Buy a stalk of brussels sprouts at the farmer's market because they are just unreasonably pretty. Cut... fifteenish sprouts off of the stem, remove tough outer leaves, and rinse. Slice lengthwise into fourths. Dice 1/4 red onion. Smash and skin 4 garlic cloves. Heat 1 tbs vegetable oil on medium high heat. (Yes, if this were a real stir-fry, it would be very high heat. You wouldn't have read this far for fried brussels sprouts, and if I'd said sauteed, half of you would have adjusted the temperature downward. I regret nothing.) Fry the onion until the edges are brown. Add the brussels sprouts and garlic. Salt and pepper to taste. (A few red pepper flakes wouldn't be bad here, but I'm feeding a Chilean.) Fry, stirring frequently, until brussels sprouts are tender enough to eat. (7 minutes? You may need to add more oil.) They usually get a little burned when I make them, but I like that. I also like them crunchier than my Midwestern parents- if you don't want your vegetables fighting back, you might want to splash a little water in the pan and cover them for the last minute. Eat
Vegan Cream of Tomato Soup.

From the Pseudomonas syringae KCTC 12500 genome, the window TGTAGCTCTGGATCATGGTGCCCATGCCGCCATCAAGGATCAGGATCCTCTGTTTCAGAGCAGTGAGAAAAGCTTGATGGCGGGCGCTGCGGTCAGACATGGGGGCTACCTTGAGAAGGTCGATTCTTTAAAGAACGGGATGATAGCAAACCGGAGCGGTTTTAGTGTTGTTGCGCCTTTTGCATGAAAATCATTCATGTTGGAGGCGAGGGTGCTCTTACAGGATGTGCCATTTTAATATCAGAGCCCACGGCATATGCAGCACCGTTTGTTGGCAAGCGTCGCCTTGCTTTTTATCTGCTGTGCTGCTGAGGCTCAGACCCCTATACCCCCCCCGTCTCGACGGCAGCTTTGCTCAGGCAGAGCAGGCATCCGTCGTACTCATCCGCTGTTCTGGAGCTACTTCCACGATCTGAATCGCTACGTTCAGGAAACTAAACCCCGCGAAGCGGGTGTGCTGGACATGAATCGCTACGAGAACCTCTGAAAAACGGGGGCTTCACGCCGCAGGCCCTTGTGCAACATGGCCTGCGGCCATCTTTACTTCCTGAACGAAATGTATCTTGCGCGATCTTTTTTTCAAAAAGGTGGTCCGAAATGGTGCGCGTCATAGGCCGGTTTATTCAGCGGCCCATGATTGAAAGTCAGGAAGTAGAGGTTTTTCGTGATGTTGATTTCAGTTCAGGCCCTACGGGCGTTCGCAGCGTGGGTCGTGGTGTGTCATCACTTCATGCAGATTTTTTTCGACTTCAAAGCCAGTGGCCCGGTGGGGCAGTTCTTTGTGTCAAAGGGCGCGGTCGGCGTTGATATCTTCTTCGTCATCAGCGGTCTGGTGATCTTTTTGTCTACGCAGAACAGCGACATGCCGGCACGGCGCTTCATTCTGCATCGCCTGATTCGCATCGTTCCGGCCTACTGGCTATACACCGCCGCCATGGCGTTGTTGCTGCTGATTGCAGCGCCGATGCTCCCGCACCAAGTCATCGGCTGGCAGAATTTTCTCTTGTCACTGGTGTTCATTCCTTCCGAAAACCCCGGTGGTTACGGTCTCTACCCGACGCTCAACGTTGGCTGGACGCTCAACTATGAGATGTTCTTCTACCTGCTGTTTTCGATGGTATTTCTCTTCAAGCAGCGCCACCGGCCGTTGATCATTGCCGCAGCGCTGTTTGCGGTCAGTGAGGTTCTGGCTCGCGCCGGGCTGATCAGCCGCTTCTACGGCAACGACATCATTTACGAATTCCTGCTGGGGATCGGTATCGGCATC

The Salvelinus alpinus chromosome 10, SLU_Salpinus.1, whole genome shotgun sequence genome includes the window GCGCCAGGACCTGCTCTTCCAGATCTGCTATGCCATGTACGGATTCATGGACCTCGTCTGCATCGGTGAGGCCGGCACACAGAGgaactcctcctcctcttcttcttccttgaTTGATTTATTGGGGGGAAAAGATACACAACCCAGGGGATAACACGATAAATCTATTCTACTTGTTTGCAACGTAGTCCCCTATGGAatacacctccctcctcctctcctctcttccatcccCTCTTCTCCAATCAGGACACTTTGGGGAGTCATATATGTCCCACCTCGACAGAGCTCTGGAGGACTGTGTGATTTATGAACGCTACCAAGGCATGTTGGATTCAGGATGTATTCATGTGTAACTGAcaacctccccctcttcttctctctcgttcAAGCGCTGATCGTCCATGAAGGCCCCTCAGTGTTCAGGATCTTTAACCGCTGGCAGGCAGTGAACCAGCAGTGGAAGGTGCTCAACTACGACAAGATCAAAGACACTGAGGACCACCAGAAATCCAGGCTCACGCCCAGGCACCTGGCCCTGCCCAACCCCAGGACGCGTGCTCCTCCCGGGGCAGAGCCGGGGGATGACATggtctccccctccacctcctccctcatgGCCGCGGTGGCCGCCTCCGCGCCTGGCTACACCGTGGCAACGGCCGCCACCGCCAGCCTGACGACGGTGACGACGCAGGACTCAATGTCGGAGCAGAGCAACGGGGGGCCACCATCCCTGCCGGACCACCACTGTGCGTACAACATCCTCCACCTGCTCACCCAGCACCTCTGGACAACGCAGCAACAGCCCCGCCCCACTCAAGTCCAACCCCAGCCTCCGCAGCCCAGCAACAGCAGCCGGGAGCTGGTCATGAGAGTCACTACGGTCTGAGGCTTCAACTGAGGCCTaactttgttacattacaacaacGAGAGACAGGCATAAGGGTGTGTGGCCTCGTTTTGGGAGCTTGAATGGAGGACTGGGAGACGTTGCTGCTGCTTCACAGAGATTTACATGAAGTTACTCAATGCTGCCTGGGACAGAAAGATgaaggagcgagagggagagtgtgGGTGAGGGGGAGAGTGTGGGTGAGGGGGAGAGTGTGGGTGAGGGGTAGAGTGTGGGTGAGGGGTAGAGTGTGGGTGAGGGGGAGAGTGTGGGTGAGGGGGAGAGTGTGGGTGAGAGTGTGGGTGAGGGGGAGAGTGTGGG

There are two tricks to this soup. One is the mirepoixesque base of sauteed red bell pepper, yellow onion, and cilantro. (My Puerto Rican roommate taught me this. Her stews were excellent, though a bit heavy on the chorizo and bullion cubes.) The other is the addition of good quality bread partway through the cooking process. (A cookbook taught me this. Such is life.)
Take two pounds really good tomatoes. Boil water, immerse tomatoes for fifteen seconds, and then remove skins and stem scar. Do not squeeze out seeds and juice. When it's not the best time of the year (tomato season!) you can use good quality canned tomatoes (I think they're 22 ounce cans). Cook them longer to remove the canned taste, and use as little of the canning liquid as seems reasonable.
Chop one yellow onion, one red bell pepper, (Or orange. That would be awesome. In fact, I used a couple of red jalapeños, the product of another impulse buy at the farmer's market. Congratulations, you've found the driving force in my culinary experimentation.), a bay leaf, and a handful of cilantro. Saute in 1 tbs vegetable oil in a large heavy pan until onion is soft and translucent. Sprinkle with salt. Coursely slice in peeled tomatoes, 4 smashed and peeled cloves of garlic, and 2 slices good quality white bread, torn into 1 inch pieces. Bring to a simmer, and let bubble away for ten minutes. Cool slightly, and then pulse in a food processor or blender (in two or three batches) until slightly chunky or very smooth, depending on your preference. Return to heat, warm slightly, and then thin as needed with broth, white wine, beer, or water.
If you wanted to have the analog of a grilled cheese sandwich with this, I'd steer away from vegan cheese which has a distressing texture when warmed. Try mashed avocado on toast- perhaps with some toasted sesame seeds.